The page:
Chris: So, the which is what you’re there to do in the first place. So, what you end up with is an ecosystem where organizations could pick the product, they like that suits them to sit on top of that data. It’s no longer the data sits in the product, it’s the product sits on top of the data, and all the products sit on top of the data. You can then devise the product to do the job you want and pick the product that suits your requirements to sit on top of that data, and feed in, and feed out of that data. 

Tobi: Yeah.  

Chris: You’re freeing the data from the product. And again, as an organization, if you decide you don’t like that product, you can change it for something else without breaking that connection to the data. That’s the model. So, it’s collaborative in its biggest sense. It still hasn’t stopped proprietary. 

It still doesn’t stop your specialisms, where you may have a responder app for volunteers going to people’s houses and doing pharmacy drop off. That’s a very niche. You can build an app just for that.  

Tobi: Well, your app can also do a lot of the, which I think is neglected. We put a lot of time and energy and recruitment, very little into nurturing. And, you know, we talked a lot about nurture, email, nurture sequences yesterday and having that embedded in your software and being able to communicate through campaigns, but then with AI actually have AI you could set things up if you had really strong AI in your system, I’m just looking into the future. 

Let’s say, and you have a good day, you know, AI is managing you, is looking at your data and saying, oh these, this group of volunteers have not interacted with the database anymore. Yep. Actually, you can do this now without AI. that they get tagged, they haven’t logged in for, they get a tag, then that starts a nurture sequence. 

Hey, we haven’t heard from you for a while. What about coming in? Or what about joining us on this training? Or what about we got an opportunity for this weekend?  

Chris: Our system automatically flags anybody that hasn’t opened an email for six months. So that’s an example of what we’re doing. That’s not, it’s not really AI. That’s just we just know it’s just a smart system. Thank you. But when you start thinking about the messaging. again, rather than it being an email, which is quite easy to ignore. Let’s be honest. We all ignore emails quite regularly. Whereas that message on your phone or a notification essentially on your phone, you start to communicate at a more personal level.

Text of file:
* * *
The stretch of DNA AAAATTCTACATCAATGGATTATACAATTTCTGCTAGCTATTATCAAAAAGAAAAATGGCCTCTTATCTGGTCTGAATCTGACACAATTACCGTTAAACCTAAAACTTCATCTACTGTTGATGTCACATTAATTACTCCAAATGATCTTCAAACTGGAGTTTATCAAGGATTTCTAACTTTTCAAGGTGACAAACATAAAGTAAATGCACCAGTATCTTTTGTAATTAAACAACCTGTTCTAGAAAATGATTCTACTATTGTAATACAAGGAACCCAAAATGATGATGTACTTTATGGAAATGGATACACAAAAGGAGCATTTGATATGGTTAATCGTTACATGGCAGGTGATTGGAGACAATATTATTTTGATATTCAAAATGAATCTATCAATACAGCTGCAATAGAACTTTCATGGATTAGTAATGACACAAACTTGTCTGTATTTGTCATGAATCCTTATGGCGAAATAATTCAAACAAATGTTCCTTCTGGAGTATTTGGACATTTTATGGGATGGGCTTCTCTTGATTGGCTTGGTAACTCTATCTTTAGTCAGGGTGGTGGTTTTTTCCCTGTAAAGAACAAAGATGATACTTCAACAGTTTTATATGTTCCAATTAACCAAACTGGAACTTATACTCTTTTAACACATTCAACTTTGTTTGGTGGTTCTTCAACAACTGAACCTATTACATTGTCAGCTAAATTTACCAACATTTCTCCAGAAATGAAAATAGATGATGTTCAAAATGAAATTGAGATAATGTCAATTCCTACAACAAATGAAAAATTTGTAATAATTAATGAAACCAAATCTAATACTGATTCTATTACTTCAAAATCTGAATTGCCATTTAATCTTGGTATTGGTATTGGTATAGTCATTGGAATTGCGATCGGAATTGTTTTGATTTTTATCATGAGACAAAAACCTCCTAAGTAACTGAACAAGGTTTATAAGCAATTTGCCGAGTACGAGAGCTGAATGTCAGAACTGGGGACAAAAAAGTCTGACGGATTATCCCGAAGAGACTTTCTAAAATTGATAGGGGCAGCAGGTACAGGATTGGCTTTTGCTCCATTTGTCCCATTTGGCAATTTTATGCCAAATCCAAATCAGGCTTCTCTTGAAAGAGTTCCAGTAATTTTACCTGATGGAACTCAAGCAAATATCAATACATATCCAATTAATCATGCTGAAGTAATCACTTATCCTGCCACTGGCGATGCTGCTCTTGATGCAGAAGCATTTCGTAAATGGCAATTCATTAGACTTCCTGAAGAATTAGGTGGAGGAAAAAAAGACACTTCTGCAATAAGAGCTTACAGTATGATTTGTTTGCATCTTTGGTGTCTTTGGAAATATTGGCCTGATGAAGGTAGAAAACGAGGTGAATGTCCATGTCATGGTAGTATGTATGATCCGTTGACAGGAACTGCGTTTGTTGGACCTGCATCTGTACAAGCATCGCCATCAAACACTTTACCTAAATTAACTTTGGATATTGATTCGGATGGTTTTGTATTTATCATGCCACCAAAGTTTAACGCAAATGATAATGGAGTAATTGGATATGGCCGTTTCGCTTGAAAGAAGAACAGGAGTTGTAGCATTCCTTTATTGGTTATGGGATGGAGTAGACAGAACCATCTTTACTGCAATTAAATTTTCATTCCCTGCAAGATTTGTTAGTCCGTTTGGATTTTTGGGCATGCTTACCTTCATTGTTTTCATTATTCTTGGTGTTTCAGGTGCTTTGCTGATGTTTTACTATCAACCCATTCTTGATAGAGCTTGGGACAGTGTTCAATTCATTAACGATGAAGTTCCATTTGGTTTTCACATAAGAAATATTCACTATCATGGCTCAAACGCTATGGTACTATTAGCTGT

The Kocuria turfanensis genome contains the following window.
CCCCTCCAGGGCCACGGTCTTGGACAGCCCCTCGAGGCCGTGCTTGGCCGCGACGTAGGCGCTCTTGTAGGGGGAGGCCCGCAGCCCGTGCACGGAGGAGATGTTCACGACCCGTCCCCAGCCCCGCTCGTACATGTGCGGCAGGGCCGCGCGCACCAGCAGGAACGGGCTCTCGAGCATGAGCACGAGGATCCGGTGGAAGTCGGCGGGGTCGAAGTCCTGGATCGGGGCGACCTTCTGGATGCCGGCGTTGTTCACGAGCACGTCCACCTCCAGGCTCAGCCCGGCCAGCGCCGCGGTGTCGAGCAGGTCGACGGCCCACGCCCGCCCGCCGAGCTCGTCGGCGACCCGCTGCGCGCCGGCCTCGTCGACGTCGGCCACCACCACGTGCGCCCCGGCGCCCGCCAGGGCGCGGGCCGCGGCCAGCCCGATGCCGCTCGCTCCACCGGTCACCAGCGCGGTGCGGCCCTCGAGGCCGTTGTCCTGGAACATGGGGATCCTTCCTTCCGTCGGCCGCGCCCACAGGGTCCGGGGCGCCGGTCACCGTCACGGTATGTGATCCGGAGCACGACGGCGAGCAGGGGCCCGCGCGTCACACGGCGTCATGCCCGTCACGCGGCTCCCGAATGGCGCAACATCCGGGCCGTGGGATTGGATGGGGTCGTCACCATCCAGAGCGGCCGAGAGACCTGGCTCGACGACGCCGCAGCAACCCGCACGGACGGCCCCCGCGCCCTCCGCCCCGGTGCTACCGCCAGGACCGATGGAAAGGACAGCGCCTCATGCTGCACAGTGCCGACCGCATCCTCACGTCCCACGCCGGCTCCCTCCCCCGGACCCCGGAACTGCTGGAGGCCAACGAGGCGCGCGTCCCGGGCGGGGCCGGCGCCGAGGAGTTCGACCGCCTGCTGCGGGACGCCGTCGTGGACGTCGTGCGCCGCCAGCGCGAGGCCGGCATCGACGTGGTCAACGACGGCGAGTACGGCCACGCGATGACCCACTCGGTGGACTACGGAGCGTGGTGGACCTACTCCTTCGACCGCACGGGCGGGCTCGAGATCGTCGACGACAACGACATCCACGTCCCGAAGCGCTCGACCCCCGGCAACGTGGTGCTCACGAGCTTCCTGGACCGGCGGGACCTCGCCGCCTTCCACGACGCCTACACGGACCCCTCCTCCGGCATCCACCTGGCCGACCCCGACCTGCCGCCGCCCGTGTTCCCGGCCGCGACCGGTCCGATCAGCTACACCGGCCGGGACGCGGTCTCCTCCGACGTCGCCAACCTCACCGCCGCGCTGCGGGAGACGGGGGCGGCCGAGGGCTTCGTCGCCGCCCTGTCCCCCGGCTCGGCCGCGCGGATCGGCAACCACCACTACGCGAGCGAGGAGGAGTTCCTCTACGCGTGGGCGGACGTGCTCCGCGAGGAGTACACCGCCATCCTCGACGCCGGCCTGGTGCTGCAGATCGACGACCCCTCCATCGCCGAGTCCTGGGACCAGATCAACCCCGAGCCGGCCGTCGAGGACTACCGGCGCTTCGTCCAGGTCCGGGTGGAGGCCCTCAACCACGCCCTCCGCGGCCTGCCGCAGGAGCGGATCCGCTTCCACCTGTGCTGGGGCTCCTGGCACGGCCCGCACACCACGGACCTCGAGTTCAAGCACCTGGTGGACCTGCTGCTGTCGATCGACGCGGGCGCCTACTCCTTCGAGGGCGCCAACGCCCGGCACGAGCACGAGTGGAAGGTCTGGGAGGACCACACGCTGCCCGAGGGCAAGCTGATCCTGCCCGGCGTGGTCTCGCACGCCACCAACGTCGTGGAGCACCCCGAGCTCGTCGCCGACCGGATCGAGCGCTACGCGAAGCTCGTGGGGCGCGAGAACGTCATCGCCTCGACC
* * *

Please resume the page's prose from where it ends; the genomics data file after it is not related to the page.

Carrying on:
Because you know a little bit about that person. The AI tailors every message to that person’s particular tastes. You start to get into that level of personalization and customization to the messaging. 

Tobi: Yeah.  

Chris: That, you know, that person being seen, as we talked about yesterday, at least they feel like that. In terms of the quality of the content.  

Tobi: And it feels less like an interruption and more like a service. Exactly that. Yeah. Yeah. That’s what we want. We want our communications to feel more like a service and less like an interruption.  

Chris: You don’t want white noise.  

Tobi: I mean it’s hard. Yes, we’re selling things, you know we’re selling or non-sales selling when it comes to volunteer engagement as I made the case yesterday. 

Chris: We talk about convincing people to buy.  

Tobi: Yeah. Yeah, it’s you’re influencing people to take action your calls to action You have to make calls to action or people don’t act.  

Chris: Exactly.